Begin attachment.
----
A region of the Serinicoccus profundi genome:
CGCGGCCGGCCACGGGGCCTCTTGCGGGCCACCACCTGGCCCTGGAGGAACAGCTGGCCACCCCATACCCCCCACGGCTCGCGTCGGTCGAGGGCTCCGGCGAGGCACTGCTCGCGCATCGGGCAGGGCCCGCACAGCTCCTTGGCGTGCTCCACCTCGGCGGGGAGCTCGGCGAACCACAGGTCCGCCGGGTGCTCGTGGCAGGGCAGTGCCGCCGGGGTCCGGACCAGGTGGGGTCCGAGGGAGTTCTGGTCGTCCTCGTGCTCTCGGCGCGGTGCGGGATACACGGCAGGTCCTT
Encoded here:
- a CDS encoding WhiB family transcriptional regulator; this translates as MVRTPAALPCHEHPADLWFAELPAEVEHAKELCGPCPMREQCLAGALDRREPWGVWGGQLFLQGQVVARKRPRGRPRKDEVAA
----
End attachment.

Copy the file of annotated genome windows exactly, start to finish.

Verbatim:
A region of the Serinicoccus profundi genome:
CGCGGCCGGCCACGGGGCCTCTTGCGGGCCACCACCTGGCCCTGGAGGAACAGCTGGCCACCCCATACCCCCCACGGCTCGCGTCGGTCGAGGGCTCCGGCGAGGCACTGCTCGCGCATCGGGCAGGGCCCGCACAGCTCCTTGGCGTGCTCCACCTCGGCGGGGAGCTCGGCGAACCACAGGTCCGCCGGGTGCTCGTGGCAGGGCAGTGCCGCCGGGGTCCGGACCAGGTGGGGTCCGAGGGAGTTCTGGTCGTCCTCGTGCTCTCGGCGCGGTGCGGGATACACGGCAGGTCCTT
Encoded here:
- a CDS encoding WhiB family transcriptional regulator; this translates as MVRTPAALPCHEHPADLWFAELPAEVEHAKELCGPCPMREQCLAGALDRREPWGVWGGQLFLQGQVVARKRPRGRPRKDEVAA